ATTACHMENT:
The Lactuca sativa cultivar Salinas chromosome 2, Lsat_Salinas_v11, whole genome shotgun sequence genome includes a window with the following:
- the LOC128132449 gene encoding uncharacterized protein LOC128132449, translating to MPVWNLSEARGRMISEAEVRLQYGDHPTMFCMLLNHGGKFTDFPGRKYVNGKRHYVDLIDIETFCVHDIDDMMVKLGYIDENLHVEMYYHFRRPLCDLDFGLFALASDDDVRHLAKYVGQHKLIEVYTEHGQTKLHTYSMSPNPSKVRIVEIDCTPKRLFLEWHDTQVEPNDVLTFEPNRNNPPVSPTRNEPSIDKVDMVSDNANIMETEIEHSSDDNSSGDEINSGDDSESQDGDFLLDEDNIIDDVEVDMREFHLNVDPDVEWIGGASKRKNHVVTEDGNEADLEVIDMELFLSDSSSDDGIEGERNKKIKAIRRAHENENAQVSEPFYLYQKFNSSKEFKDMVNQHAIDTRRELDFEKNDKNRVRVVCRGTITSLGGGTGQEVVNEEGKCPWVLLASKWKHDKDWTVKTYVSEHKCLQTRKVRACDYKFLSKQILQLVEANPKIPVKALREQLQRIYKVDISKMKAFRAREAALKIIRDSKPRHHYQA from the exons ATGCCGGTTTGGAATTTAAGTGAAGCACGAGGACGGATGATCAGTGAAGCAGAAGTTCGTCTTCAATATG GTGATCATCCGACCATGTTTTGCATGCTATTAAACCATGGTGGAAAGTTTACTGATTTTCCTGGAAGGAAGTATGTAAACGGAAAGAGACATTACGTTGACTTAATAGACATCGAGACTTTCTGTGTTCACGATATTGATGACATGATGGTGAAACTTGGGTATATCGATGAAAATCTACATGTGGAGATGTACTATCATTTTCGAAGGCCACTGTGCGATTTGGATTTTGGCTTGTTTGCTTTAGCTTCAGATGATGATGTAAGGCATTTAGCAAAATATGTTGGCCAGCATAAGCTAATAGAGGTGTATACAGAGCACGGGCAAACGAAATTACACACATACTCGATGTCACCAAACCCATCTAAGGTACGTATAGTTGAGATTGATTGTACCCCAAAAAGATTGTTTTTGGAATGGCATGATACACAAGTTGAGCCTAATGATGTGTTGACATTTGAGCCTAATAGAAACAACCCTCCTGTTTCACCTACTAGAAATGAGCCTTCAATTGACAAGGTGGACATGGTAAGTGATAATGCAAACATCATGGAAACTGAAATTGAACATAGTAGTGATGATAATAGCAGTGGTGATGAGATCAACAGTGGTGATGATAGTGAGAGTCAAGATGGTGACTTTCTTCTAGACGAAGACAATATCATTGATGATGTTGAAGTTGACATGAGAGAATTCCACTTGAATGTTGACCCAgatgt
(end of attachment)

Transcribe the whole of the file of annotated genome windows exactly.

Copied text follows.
The Lactuca sativa cultivar Salinas chromosome 2, Lsat_Salinas_v11, whole genome shotgun sequence genome includes a window with the following:
- the LOC128132449 gene encoding uncharacterized protein LOC128132449, translating to MPVWNLSEARGRMISEAEVRLQYGDHPTMFCMLLNHGGKFTDFPGRKYVNGKRHYVDLIDIETFCVHDIDDMMVKLGYIDENLHVEMYYHFRRPLCDLDFGLFALASDDDVRHLAKYVGQHKLIEVYTEHGQTKLHTYSMSPNPSKVRIVEIDCTPKRLFLEWHDTQVEPNDVLTFEPNRNNPPVSPTRNEPSIDKVDMVSDNANIMETEIEHSSDDNSSGDEINSGDDSESQDGDFLLDEDNIIDDVEVDMREFHLNVDPDVEWIGGASKRKNHVVTEDGNEADLEVIDMELFLSDSSSDDGIEGERNKKIKAIRRAHENENAQVSEPFYLYQKFNSSKEFKDMVNQHAIDTRRELDFEKNDKNRVRVVCRGTITSLGGGTGQEVVNEEGKCPWVLLASKWKHDKDWTVKTYVSEHKCLQTRKVRACDYKFLSKQILQLVEANPKIPVKALREQLQRIYKVDISKMKAFRAREAALKIIRDSKPRHHYQA from the exons ATGCCGGTTTGGAATTTAAGTGAAGCACGAGGACGGATGATCAGTGAAGCAGAAGTTCGTCTTCAATATG GTGATCATCCGACCATGTTTTGCATGCTATTAAACCATGGTGGAAAGTTTACTGATTTTCCTGGAAGGAAGTATGTAAACGGAAAGAGACATTACGTTGACTTAATAGACATCGAGACTTTCTGTGTTCACGATATTGATGACATGATGGTGAAACTTGGGTATATCGATGAAAATCTACATGTGGAGATGTACTATCATTTTCGAAGGCCACTGTGCGATTTGGATTTTGGCTTGTTTGCTTTAGCTTCAGATGATGATGTAAGGCATTTAGCAAAATATGTTGGCCAGCATAAGCTAATAGAGGTGTATACAGAGCACGGGCAAACGAAATTACACACATACTCGATGTCACCAAACCCATCTAAGGTACGTATAGTTGAGATTGATTGTACCCCAAAAAGATTGTTTTTGGAATGGCATGATACACAAGTTGAGCCTAATGATGTGTTGACATTTGAGCCTAATAGAAACAACCCTCCTGTTTCACCTACTAGAAATGAGCCTTCAATTGACAAGGTGGACATGGTAAGTGATAATGCAAACATCATGGAAACTGAAATTGAACATAGTAGTGATGATAATAGCAGTGGTGATGAGATCAACAGTGGTGATGATAGTGAGAGTCAAGATGGTGACTTTCTTCTAGACGAAGACAATATCATTGATGATGTTGAAGTTGACATGAGAGAATTCCACTTGAATGTTGACCCAgatgt